Fintech is a hot focus for investment including the largest buyout deal in Australian corporate history
The emergence of Australia’s fintech sector as globally significant was underlined by the recently announced acquisition of Afterpay by Square in a deal that, if approved by regulators and proceeds as expected, will rank as one of the largest fintech deals ever recorded globally, and indeed the biggest buyout deal in Australian corporate history.
Overall, Australian fintech saw a strong start to the year, with US$890 (AUD1,234) million in fintech investment in H1’21, including National Australia Bank’s US$170 (AUD236) million acquisition of digital bank 86 400 and US$100 (AUD138) million and US$75 (AUD104) million venture capital raises by Airwallex and Brighte respectively.
In addition to Open Banking, digital banking, payments and B2B services, Australia saw rising interest in the digital mortgage space with Athena Home Loans raising US$90 (AUD124) million.
Globally, investment reached US$98 (AUD136) billion across 2,456 deals in H1’21, with the outlook for the full year expected to far outpace last year’s annual total of US$121.5 (AUD168) billion across 3,520 deals.
One of the hot focus areas for investment in the first half of the year has been in the blockchain and cryptocurrency space, which saw an explosion of investment activity on the back of increased consumer and corporate demand for associated products and services.
Investment in blockchain and cryptocurrency related businesses heated up dramatically in H1’21, with investment more than twice the level seen in 2020 and soaring past the previous annual record high set in 2018. In H1’21, we also saw a maturing in the blockchain and cryptocurrency sector in terms of investors, resulting in significant amounts of institutional money being invested in the space.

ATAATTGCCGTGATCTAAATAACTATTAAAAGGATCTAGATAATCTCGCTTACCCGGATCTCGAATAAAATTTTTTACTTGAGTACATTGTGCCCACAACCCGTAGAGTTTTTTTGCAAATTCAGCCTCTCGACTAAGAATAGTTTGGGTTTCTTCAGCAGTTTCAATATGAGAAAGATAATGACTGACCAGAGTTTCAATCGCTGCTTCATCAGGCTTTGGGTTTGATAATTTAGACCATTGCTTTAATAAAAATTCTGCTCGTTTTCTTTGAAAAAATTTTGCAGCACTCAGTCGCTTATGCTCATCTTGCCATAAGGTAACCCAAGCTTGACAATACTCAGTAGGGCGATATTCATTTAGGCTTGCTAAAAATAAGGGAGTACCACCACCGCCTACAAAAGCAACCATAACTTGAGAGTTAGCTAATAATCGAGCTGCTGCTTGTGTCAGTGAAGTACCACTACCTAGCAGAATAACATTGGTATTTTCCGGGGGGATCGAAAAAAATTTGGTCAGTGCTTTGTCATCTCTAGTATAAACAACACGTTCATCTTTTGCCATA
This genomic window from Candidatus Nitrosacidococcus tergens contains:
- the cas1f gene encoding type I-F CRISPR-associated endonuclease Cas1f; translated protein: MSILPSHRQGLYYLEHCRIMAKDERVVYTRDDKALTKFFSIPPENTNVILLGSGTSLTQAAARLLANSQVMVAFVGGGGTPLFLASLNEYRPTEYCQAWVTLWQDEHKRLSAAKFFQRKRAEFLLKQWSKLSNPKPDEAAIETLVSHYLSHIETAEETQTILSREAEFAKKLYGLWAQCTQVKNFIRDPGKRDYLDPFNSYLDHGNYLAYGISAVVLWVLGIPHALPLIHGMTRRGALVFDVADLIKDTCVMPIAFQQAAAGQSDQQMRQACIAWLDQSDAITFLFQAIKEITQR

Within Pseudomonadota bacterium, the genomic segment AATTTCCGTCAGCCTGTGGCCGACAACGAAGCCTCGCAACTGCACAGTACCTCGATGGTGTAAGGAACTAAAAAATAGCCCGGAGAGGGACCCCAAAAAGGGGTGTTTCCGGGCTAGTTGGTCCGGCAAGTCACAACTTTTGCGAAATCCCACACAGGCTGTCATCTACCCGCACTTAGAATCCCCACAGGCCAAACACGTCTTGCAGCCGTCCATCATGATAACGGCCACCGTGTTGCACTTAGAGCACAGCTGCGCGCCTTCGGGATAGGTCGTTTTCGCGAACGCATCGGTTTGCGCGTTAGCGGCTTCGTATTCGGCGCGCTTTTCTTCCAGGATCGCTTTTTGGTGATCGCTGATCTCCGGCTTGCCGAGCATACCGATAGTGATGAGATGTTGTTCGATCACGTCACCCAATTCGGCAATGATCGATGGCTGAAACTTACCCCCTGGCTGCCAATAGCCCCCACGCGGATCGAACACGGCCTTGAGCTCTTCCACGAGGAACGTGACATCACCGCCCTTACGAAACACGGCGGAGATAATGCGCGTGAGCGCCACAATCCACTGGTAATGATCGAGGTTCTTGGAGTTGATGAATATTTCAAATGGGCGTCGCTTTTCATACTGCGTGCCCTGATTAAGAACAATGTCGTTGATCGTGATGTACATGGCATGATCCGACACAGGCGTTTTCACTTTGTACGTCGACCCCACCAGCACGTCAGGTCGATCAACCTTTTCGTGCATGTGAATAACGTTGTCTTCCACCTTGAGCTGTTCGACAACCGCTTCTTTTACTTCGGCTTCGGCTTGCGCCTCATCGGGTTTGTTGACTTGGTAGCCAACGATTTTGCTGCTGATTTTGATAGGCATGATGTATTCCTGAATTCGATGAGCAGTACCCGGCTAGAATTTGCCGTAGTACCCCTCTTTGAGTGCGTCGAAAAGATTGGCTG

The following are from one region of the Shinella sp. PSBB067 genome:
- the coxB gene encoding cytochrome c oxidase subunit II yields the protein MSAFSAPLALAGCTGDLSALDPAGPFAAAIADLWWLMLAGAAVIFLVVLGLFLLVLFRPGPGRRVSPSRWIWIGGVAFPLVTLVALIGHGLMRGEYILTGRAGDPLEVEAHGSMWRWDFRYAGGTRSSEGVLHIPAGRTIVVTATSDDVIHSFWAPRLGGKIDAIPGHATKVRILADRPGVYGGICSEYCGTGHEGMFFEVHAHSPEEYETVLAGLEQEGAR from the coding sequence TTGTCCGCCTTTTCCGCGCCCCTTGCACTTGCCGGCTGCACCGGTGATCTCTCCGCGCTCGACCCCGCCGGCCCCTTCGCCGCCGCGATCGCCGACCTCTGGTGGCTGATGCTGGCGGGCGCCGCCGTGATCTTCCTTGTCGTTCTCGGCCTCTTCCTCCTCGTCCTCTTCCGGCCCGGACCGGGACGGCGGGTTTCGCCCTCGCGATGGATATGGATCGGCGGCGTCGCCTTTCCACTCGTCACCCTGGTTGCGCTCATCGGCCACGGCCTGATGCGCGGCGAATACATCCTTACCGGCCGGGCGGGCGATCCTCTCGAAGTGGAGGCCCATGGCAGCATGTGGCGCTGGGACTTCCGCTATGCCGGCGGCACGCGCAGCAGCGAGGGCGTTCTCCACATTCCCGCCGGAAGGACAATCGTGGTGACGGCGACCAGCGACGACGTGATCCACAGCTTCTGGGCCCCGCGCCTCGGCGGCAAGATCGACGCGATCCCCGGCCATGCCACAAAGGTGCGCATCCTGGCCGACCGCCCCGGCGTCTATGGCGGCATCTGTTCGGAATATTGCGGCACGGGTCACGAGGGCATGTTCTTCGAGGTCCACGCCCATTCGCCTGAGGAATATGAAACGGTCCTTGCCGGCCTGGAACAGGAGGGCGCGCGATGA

Investors now understand more about crypto assets including the operational side of the business and administration aspects such as custody and storage. In addition, interest in non-fungible tokens is beginning to gain more traction, with interest in a whole range of new types of assets, ranging from professional real estate to more fragile assets which can be tokenised or fractionalised.
Australia is starting to reap the benefits of early investment in establishing a fintech eco-system. Interest in banking-as-a-service solutions continued to grow, with the first half of the year seeing Westpac moving forward with its development of a BaaS model in partnership with UK-based fintech 10x, announcing a partnership with regtech FrankieOne to facilitate seamless onboarding.
Other major big banks have also focused on investing in ecosystem and vertical players in order to simplify and enhance the experience of consumers, SMEs and merchants. For example, Commonwealth Bank invested AUD20 million in Amber Energy as part of a partnership to provide access to wholesale energy process to its customers, as well as investing in More Telecom and Tangerine to offer telecommunications and internet services to CBA mortgage customers.
Looking forward to H2’21, global fintech investment is expected to remain robust in most regions of the world. While the payments space is expected to remain a dominant driver of fintech investment, revenue-based financing solutions, banking-as-a-service models and B2B services are expected to attract increasing levels of investment. Given the rise in digital transactions, and the subsequent increase in cyberattacks and ransomware, cybersecurity solutions will likely also be high on the radar of investors.
Locally in Australia, we are already seeing that H2’21 will likely match, if not exceed, the expectation for global activity, with already announced corporate deals including the Square’s proposed acquisition of Afterpay, Latitude acquiring Symple Loans and Bendigo and Adelaide Bank acquiring Ferocia to consolidate their ownership in digital banking app, Up, as well as a raft of venture style investment continuing to buoy the market.
Fintech is an incredibly hot area of investment right now—and that’s not expected to change anytime soon given the increasing number of fintech hubs attracting investments and growing deal sizes and valuations. As we head into H2’21, we anticipate more consolidation will occur, particularly in mature fintech areas as fintechs look to become the dominant market player either regionally or globally.
*Conversion rate: 1USD = 1.38 AUD on 19 August 2021